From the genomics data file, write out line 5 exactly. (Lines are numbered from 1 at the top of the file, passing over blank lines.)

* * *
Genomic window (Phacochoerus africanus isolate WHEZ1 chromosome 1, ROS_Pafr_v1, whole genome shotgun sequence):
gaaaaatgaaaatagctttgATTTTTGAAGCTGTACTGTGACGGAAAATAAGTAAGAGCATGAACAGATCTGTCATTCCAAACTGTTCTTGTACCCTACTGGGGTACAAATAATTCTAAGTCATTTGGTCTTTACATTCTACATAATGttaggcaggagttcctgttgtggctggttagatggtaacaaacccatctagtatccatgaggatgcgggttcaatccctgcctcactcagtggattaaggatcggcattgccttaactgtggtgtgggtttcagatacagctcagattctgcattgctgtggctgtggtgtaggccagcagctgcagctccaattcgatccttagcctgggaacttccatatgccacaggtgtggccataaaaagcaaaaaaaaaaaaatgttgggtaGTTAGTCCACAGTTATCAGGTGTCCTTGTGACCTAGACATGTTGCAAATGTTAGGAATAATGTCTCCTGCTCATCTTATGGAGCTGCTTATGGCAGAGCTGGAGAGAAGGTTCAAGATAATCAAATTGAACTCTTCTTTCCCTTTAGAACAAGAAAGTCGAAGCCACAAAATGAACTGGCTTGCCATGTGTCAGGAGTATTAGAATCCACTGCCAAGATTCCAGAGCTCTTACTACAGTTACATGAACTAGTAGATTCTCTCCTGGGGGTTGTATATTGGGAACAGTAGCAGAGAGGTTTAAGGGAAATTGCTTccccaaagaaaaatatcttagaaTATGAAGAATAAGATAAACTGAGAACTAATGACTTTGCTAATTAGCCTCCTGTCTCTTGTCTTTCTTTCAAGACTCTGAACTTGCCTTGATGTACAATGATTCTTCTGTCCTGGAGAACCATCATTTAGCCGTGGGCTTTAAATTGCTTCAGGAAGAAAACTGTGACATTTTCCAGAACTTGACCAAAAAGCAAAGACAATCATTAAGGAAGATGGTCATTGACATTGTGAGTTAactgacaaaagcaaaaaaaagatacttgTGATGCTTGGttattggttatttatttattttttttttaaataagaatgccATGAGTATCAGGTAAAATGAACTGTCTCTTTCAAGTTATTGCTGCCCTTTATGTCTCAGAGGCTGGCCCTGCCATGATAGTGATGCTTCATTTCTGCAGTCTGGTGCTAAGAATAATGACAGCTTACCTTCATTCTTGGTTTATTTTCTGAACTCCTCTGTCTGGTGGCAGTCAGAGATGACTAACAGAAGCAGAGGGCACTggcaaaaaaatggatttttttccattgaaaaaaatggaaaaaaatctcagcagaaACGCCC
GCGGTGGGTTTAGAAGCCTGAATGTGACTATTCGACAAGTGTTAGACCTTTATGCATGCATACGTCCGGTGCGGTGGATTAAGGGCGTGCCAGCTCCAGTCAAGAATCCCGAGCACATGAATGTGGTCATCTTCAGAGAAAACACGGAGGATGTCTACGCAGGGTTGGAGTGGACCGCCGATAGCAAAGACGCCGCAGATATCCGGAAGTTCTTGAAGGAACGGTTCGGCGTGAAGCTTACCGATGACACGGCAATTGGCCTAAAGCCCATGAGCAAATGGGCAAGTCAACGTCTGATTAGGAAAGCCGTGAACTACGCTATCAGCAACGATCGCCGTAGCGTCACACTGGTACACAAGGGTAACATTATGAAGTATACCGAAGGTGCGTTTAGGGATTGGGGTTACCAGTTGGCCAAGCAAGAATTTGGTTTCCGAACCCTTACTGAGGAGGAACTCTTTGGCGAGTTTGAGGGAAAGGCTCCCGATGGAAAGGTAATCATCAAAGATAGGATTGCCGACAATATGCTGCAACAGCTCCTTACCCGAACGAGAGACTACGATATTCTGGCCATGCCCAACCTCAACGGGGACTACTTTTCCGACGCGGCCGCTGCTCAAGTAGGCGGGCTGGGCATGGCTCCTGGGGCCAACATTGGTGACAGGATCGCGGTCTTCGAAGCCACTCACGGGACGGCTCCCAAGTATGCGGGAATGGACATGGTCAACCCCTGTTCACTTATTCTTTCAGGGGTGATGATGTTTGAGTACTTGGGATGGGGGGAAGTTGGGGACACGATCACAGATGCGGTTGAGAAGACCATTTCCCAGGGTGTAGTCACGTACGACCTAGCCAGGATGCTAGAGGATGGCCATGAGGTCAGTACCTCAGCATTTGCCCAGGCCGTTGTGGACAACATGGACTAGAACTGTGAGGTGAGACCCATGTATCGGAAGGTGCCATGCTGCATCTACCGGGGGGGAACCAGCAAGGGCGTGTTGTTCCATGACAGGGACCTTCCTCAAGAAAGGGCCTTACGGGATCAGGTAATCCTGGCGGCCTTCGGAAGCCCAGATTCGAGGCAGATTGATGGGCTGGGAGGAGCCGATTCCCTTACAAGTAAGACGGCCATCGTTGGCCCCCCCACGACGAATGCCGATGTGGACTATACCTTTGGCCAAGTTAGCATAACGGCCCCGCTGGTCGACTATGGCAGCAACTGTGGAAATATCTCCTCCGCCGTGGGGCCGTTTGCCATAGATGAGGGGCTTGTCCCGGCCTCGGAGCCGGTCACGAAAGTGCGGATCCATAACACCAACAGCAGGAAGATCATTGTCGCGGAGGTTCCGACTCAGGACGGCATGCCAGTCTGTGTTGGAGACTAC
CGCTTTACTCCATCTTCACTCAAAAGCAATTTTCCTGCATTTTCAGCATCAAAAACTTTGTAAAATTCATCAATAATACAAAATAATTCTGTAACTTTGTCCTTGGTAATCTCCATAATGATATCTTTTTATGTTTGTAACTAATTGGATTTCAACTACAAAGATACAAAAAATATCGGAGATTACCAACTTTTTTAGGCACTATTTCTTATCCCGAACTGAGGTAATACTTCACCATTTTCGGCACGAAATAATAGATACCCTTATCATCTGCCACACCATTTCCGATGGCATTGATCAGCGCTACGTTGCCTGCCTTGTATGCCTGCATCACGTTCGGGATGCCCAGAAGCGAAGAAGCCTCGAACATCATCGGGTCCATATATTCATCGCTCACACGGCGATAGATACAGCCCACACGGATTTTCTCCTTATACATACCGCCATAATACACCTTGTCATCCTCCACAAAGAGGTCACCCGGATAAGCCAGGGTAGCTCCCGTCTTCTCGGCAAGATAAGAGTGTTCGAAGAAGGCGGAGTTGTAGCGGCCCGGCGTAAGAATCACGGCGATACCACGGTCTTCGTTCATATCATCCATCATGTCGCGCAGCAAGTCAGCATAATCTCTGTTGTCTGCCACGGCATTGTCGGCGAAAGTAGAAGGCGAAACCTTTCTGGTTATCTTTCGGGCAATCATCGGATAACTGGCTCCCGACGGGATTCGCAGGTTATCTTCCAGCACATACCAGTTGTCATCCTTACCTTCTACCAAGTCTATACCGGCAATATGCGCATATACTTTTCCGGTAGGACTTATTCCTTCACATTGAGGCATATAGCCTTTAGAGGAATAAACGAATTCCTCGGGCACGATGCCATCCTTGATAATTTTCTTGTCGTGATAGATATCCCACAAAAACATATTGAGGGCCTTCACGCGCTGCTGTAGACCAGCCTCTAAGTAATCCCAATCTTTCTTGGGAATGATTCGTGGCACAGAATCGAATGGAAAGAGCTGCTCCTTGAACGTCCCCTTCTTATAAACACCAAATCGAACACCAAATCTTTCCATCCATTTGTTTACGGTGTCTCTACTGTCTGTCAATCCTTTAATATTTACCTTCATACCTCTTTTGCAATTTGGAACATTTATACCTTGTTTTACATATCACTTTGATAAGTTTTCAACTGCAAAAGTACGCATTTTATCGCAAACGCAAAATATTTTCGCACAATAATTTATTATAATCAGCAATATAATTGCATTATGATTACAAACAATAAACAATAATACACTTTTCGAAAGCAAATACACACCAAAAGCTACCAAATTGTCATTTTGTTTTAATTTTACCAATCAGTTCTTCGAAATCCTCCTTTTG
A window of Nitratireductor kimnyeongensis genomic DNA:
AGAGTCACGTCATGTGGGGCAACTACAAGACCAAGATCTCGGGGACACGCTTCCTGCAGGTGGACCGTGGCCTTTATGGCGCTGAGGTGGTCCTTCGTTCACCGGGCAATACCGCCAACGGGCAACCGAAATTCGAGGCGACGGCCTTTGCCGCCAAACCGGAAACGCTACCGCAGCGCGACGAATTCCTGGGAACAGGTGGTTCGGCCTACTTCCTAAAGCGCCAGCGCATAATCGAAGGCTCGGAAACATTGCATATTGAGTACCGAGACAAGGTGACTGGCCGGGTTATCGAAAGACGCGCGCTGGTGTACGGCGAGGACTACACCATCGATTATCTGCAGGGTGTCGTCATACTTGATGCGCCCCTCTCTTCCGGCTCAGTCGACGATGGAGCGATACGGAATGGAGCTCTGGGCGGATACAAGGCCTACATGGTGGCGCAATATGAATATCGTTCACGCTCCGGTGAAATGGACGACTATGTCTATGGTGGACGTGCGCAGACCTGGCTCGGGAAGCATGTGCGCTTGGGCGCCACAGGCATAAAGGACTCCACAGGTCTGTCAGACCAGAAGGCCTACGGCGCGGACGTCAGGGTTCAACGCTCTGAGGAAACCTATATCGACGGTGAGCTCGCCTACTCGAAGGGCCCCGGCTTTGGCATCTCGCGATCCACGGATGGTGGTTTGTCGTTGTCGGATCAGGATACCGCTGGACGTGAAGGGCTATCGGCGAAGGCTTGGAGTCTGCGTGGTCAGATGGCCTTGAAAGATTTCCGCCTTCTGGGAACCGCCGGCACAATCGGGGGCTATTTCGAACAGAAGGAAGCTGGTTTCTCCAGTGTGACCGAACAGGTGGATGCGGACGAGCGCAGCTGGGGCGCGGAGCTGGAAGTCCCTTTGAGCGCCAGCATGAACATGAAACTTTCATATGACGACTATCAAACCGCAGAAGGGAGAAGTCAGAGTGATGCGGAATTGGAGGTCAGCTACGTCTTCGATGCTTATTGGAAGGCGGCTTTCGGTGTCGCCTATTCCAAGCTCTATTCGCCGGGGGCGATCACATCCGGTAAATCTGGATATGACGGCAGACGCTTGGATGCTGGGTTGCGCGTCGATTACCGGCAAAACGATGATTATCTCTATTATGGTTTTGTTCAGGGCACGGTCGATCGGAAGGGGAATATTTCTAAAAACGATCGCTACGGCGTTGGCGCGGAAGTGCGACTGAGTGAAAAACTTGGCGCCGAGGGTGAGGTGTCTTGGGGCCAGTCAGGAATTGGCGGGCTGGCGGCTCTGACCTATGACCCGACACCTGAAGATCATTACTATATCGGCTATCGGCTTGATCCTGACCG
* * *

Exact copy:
A window of Nitratireductor kimnyeongensis genomic DNA: